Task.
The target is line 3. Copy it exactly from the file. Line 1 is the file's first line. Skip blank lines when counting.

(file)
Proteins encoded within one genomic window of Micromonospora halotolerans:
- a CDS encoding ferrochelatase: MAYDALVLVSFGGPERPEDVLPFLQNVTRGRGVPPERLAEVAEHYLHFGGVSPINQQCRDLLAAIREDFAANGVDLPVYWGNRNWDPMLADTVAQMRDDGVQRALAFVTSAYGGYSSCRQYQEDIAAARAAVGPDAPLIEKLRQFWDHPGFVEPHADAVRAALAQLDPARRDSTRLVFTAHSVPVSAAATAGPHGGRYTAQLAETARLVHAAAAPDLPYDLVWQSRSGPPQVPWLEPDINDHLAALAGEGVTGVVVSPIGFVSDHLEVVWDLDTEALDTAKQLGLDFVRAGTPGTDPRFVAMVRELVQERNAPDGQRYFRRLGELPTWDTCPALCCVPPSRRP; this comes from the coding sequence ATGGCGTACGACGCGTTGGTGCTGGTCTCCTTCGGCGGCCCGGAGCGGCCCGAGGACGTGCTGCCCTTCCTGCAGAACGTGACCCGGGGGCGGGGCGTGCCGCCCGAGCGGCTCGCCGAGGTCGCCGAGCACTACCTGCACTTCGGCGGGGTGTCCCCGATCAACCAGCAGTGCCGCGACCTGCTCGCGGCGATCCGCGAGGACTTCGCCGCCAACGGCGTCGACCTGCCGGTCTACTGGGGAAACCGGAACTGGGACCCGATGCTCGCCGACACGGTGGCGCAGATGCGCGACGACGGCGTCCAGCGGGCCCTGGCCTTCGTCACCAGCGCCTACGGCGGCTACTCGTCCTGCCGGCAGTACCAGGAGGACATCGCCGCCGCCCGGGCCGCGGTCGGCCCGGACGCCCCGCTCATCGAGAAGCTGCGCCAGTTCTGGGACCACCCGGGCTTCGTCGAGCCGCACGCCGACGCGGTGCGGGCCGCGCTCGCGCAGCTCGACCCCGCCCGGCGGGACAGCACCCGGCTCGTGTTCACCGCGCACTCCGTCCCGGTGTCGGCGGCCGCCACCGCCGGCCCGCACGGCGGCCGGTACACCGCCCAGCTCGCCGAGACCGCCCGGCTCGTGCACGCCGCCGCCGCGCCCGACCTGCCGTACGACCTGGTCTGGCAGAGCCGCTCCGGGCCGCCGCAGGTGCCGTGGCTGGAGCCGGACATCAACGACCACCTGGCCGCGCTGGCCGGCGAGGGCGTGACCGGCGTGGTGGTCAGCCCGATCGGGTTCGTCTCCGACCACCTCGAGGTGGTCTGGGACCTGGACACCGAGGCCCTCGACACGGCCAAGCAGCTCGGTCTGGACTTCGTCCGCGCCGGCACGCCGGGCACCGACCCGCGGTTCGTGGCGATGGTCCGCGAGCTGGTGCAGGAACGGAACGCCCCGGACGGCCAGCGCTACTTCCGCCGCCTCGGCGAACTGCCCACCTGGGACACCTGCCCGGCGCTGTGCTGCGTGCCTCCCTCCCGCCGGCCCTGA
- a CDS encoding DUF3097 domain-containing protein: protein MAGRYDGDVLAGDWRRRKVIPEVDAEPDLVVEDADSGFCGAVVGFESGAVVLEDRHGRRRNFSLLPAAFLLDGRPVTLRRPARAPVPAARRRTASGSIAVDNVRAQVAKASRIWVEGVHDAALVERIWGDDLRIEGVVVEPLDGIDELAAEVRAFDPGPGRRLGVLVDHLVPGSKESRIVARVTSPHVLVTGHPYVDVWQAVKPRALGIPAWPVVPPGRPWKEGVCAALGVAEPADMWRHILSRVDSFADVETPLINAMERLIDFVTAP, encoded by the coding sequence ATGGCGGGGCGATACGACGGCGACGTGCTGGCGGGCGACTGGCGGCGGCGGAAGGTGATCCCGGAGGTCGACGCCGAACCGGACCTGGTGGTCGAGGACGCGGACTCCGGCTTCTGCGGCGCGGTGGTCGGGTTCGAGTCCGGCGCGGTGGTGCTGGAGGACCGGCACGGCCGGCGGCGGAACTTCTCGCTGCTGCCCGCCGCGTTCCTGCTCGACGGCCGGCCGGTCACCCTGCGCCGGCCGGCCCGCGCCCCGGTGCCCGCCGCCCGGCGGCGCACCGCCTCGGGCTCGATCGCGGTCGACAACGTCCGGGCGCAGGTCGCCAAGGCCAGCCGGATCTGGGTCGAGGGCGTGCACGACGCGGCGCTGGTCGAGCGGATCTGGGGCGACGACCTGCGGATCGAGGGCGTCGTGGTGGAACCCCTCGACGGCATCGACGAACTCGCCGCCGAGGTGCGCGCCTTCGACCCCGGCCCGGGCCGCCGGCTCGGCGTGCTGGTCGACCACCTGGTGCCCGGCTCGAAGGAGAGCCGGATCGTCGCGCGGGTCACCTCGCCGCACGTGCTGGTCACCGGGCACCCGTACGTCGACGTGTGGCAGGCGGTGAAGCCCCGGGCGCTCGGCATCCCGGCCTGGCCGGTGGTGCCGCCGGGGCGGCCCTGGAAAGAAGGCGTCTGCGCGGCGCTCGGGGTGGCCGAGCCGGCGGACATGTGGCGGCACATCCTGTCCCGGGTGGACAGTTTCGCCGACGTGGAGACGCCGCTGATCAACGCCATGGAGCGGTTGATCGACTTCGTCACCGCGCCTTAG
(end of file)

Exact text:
- a CDS encoding DUF3097 domain-containing protein: protein MAGRYDGDVLAGDWRRRKVIPEVDAEPDLVVEDADSGFCGAVVGFESGAVVLEDRHGRRRNFSLLPAAFLLDGRPVTLRRPARAPVPAARRRTASGSIAVDNVRAQVAKASRIWVEGVHDAALVERIWGDDLRIEGVVVEPLDGIDELAAEVRAFDPGPGRRLGVLVDHLVPGSKESRIVARVTSPHVLVTGHPYVDVWQAVKPRALGIPAWPVVPPGRPWKEGVCAALGVAEPADMWRHILSRVDSFADVETPLINAMERLIDFVTAP, encoded by the coding sequence ATGGCGGGGCGATACGACGGCGACGTGCTGGCGGGCGACTGGCGGCGGCGGAAGGTGATCCCGGAGGTCGACGCCGAACCGGACCTGGTGGTCGAGGACGCGGACTCCGGCTTCTGCGGCGCGGTGGTCGGGTTCGAGTCCGGCGCGGTGGTGCTGGAGGACCGGCACGGCCGGCGGCGGAACTTCTCGCTGCTGCCCGCCGCGTTCCTGCTCGACGGCCGGCCGGTCACCCTGCGCCGGCCGGCCCGCGCCCCGGTGCCCGCCGCCCGGCGGCGCACCGCCTCGGGCTCGATCGCGGTCGACAACGTCCGGGCGCAGGTCGCCAAGGCCAGCCGGATCTGGGTCGAGGGCGTGCACGACGCGGCGCTGGTCGAGCGGATCTGGGGCGACGACCTGCGGATCGAGGGCGTCGTGGTGGAACCCCTCGACGGCATCGACGAACTCGCCGCCGAGGTGCGCGCCTTCGACCCCGGCCCGGGCCGCCGGCTCGGCGTGCTGGTCGACCACCTGGTGCCCGGCTCGAAGGAGAGCCGGATCGTCGCGCGGGTCACCTCGCCGCACGTGCTGGTCACCGGGCACCCGTACGTCGACGTGTGGCAGGCGGTGAAGCCCCGGGCGCTCGGCATCCCGGCCTGGCCGGTGGTGCCGCCGGGGCGGCCCTGGAAAGAAGGCGTCTGCGCGGCGCTCGGGGTGGCCGAGCCGGCGGACATGTGGCGGCACATCCTGTCCCGGGTGGACAGTTTCGCCGACGTGGAGACGCCGCTGATCAACGCCATGGAGCGGTTGATCGACTTCGTCACCGCGCCTTAG